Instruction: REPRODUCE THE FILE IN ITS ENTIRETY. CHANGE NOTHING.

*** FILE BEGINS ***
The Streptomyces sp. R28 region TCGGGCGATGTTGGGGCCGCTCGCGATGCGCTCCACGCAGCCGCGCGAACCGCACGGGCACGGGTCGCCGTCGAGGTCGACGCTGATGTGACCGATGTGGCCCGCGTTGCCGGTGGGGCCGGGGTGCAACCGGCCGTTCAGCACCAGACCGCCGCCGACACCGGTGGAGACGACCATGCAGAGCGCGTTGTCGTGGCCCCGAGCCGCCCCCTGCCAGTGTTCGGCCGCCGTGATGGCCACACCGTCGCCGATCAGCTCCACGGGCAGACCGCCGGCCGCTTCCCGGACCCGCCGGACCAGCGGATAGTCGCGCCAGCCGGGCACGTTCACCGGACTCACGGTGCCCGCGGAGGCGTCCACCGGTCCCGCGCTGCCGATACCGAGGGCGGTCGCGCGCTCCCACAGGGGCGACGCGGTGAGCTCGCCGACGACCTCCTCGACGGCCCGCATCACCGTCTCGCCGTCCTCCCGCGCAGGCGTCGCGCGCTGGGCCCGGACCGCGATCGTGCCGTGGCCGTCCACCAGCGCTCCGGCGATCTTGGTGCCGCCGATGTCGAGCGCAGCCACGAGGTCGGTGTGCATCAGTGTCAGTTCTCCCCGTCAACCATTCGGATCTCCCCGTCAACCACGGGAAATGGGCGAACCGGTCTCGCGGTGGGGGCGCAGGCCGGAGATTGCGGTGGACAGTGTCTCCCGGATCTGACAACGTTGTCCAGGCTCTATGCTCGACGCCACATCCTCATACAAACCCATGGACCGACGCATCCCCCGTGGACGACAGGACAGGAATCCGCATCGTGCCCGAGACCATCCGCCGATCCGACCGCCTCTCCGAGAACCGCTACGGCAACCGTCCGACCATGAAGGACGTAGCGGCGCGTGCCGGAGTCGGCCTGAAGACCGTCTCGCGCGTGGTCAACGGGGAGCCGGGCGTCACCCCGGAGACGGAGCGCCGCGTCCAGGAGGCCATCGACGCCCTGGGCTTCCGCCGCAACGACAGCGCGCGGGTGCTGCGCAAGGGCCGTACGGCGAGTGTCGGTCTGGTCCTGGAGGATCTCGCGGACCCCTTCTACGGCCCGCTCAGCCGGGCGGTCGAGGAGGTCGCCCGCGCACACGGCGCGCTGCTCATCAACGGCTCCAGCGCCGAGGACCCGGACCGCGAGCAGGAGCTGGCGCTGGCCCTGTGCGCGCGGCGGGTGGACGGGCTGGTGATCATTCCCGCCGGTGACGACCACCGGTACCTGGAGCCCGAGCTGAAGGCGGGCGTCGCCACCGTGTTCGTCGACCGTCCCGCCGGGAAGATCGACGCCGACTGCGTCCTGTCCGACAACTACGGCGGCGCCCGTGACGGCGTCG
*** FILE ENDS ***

The Streptomyces sp. R28 region TCGGGCGATGTTGGGGCCGCTCGCGATGCGCTCCACGCAGCCGCGCGAACCGCACGGGCACGGGTCGCCGTCGAGGTCGACGCTGATGTGACCGATGTGGCCCGCGTTGCCGGTGGGGCCGGGGTGCAACCGGCCGTTCAGCACCAGACCGCCGCCGACACCGGTGGAGACGACCATGCAGAGCGCGTTGTCGTGGCCCCGAGCCGCCCCCTGCCAGTGTTCGGCCGCCGTGATGGCCACACCGTCGCCGATCAGCTCCACGGGCAGACCGCCGGCCGCTTCCCGGACCCGCCGGACCAGCGGATAGTCGCGCCAGCCGGGCACGTTCACCGGACTCACGGTGCCCGCGGAGGCGTCCACCGGTCCCGCGCTGCCGATACCGAGGGCGGTCGCGCGCTCCCACAGGGGCGACGCGGTGAGCTCGCCGACGACCTCCTCGACGGCCCGCATCACCGTCTCGCCGTCCTCCCGCGCAGGCGTCGCGCGCTGGGCCCGGACCGCGATCGTGCCGTGGCCGTCCACCAGCGCTCCGGCGATCTTGGTGCCGCCGATGTCGAGCGCAGCCACGAGGTCGGTGTGCATCAGTGTCAGTTCTCCCCGTCAACCATTCGGATCTCCCCGTCAACCACGGGAAATGGGCGAACCGGTCTCGCGGTGGGGGCGCAGGCCGGAGATTGCGGTGGACAGTGTCTCCCGGATCTGACAACGTTGTCCAGGCTCTATGCTCGACGCCACATCCTCATACAAACCCATGGACCGACGCATCCCCCGTGGACGACAGGACAGGAATCCGCATCGTGCCCGAGACCATCCGCCGATCCGACCGCCTCTCCGAGAACCGCTACGGCAACCGTCCGACCATGAAGGACGTAGCGGCGCGTGCCGGAGTCGGCCTGAAGACCGTCTCGCGCGTGGTCAACGGGGAGCCGGGCGTCACCCCGGAGACGGAGCGCCGCGTCCAGGAGGCCATCGACGCCCTGGGCTTCCGCCGCAACGACAGCGCGCGGGTGCTGCGCAAGGGCCGTACGGCGAGTGTCGGTCTGGTCCTGGAGGATCTCGCGGACCCCTTCTACGGCCCGCTCAGCCGGGCGGTCGAGGAGGTCGCCCGCGCACACGGCGCGCTGCTCATCAACGGCTCCAGCGCCGAGGACCCGGACCGCGAGCAGGAGCTGGCGCTGGCCCTGTGCGCGCGGCGGGTGGACGGGCTGGTGATCATTCCCGCCGGTGACGACCACCGGTACCTGGAGCCCGAGCTGAAGGCGGGCGTCGCCACCGTGTTCGTCGACCGTCCCGCCGGGAAGATCGACGCCGACTGCGTCCTGTCCGACAACTACGGCGGCGCCCGTGACGGCGTCG